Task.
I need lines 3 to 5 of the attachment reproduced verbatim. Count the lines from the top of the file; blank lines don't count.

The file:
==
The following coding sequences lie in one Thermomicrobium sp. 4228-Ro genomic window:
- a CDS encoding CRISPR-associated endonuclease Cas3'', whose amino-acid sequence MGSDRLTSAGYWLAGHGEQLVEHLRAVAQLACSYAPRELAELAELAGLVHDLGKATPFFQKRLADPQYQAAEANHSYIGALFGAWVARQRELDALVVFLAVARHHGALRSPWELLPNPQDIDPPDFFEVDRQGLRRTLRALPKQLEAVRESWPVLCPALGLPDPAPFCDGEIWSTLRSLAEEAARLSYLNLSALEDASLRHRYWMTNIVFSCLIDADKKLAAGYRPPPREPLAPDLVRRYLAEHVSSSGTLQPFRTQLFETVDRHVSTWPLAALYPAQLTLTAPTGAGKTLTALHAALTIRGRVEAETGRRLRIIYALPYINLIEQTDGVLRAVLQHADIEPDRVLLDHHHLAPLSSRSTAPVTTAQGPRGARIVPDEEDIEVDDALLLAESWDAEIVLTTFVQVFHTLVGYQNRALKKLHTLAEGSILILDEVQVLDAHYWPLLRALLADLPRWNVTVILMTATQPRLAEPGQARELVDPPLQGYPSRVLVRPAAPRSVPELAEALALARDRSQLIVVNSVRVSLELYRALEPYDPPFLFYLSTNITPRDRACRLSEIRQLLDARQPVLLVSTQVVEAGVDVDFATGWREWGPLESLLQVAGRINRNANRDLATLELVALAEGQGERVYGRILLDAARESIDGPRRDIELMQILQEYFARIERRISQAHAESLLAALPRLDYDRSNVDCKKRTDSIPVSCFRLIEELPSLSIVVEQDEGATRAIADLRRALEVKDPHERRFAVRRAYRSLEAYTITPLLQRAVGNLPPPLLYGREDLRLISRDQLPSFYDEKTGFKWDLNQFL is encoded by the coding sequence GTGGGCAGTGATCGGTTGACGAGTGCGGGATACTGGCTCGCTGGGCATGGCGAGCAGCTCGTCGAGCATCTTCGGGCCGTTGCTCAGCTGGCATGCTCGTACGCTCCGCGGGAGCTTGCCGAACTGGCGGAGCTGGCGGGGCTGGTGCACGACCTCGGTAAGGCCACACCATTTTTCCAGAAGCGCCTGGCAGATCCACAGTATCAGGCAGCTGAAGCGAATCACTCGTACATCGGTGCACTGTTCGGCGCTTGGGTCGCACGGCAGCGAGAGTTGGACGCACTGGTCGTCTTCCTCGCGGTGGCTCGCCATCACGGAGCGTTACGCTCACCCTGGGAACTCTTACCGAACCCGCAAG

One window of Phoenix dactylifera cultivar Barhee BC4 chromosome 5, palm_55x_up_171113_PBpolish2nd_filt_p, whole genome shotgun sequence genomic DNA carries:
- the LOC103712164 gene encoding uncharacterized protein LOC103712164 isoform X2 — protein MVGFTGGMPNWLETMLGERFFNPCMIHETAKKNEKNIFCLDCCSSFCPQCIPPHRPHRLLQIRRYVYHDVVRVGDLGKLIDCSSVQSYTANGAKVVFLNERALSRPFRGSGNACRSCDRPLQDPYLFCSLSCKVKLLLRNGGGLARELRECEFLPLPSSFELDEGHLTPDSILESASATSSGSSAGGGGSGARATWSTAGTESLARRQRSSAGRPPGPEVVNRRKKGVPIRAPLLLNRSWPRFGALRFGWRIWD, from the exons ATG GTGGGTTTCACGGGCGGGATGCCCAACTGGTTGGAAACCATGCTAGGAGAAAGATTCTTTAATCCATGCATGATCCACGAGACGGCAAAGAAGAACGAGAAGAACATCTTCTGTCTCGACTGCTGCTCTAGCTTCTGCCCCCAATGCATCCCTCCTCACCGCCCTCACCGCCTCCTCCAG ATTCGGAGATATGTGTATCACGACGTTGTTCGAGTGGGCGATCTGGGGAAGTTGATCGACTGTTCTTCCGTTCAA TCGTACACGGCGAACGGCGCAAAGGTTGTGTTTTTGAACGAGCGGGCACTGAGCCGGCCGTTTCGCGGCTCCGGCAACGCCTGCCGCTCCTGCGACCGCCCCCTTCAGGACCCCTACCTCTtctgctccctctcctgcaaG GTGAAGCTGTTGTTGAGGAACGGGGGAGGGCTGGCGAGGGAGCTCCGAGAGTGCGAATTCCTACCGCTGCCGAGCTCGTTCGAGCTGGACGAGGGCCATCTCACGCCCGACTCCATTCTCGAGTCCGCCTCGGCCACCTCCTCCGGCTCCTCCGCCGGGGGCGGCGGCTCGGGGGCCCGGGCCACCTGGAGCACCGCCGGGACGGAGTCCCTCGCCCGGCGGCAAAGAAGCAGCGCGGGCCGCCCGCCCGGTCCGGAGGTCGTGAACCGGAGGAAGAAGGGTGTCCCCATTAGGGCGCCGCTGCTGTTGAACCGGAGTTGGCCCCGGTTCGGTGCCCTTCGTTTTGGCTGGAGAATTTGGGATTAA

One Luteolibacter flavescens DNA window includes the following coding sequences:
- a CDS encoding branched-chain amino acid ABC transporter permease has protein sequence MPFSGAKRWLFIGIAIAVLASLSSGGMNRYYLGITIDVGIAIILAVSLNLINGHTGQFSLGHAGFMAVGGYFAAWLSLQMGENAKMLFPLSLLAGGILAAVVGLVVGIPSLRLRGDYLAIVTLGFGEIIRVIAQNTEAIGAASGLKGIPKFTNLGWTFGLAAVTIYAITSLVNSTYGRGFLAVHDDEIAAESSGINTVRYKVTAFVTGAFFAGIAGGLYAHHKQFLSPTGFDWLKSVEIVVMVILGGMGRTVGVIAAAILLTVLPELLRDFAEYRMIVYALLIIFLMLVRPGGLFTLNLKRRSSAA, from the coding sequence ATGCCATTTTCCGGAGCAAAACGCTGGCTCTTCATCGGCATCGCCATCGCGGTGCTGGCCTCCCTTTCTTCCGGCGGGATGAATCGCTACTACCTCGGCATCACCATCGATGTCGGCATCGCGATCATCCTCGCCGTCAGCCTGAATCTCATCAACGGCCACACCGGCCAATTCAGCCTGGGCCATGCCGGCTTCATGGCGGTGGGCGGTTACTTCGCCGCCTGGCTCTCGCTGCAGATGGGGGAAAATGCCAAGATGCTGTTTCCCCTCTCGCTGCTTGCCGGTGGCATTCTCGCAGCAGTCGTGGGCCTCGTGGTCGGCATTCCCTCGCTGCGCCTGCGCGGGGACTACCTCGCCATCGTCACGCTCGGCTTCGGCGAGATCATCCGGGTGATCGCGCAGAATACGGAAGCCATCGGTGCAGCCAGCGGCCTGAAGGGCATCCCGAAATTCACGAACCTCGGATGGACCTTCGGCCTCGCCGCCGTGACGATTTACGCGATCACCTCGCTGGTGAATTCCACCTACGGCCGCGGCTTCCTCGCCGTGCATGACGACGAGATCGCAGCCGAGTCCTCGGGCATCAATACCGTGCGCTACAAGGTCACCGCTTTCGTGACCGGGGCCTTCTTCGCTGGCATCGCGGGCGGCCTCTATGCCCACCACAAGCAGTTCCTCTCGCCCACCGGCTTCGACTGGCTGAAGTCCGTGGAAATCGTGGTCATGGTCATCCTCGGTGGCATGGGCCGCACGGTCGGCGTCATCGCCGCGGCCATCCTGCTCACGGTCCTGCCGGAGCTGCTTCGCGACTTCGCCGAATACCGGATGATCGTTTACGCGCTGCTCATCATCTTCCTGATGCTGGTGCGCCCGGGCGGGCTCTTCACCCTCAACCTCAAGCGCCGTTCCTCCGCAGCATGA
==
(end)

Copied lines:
One window of Phoenix dactylifera cultivar Barhee BC4 chromosome 5, palm_55x_up_171113_PBpolish2nd_filt_p, whole genome shotgun sequence genomic DNA carries:
- the LOC103712164 gene encoding uncharacterized protein LOC103712164 isoform X2 — protein MVGFTGGMPNWLETMLGERFFNPCMIHETAKKNEKNIFCLDCCSSFCPQCIPPHRPHRLLQIRRYVYHDVVRVGDLGKLIDCSSVQSYTANGAKVVFLNERALSRPFRGSGNACRSCDRPLQDPYLFCSLSCKVKLLLRNGGGLARELRECEFLPLPSSFELDEGHLTPDSILESASATSSGSSAGGGGSGARATWSTAGTESLARRQRSSAGRPPGPEVVNRRKKGVPIRAPLLLNRSWPRFGALRFGWRIWD, from the exons ATG GTGGGTTTCACGGGCGGGATGCCCAACTGGTTGGAAACCATGCTAGGAGAAAGATTCTTTAATCCATGCATGATCCACGAGACGGCAAAGAAGAACGAGAAGAACATCTTCTGTCTCGACTGCTGCTCTAGCTTCTGCCCCCAATGCATCCCTCCTCACCGCCCTCACCGCCTCCTCCAG ATTCGGAGATATGTGTATCACGACGTTGTTCGAGTGGGCGATCTGGGGAAGTTGATCGACTGTTCTTCCGTTCAA TCGTACACGGCGAACGGCGCAAAGGTTGTGTTTTTGAACGAGCGGGCACTGAGCCGGCCGTTTCGCGGCTCCGGCAACGCCTGCCGCTCCTGCGACCGCCCCCTTCAGGACCCCTACCTCTtctgctccctctcctgcaaG GTGAAGCTGTTGTTGAGGAACGGGGGAGGGCTGGCGAGGGAGCTCCGAGAGTGCGAATTCCTACCGCTGCCGAGCTCGTTCGAGCTGGACGAGGGCCATCTCACGCCCGACTCCATTCTCGAGTCCGCCTCGGCCACCTCCTCCGGCTCCTCCGCCGGGGGCGGCGGCTCGGGGGCCCGGGCCACCTGGAGCACCGCCGGGACGGAGTCCCTCGCCCGGCGGCAAAGAAGCAGCGCGGGCCGCCCGCCCGGTCCGGAGGTCGTGAACCGGAGGAAGAAGGGTGTCCCCATTAGGGCGCCGCTGCTGTTGAACCGGAGTTGGCCCCGGTTCGGTGCCCTTCGTTTTGGCTGGAGAATTTGGGATTAA

One Luteolibacter flavescens DNA window includes the following coding sequences: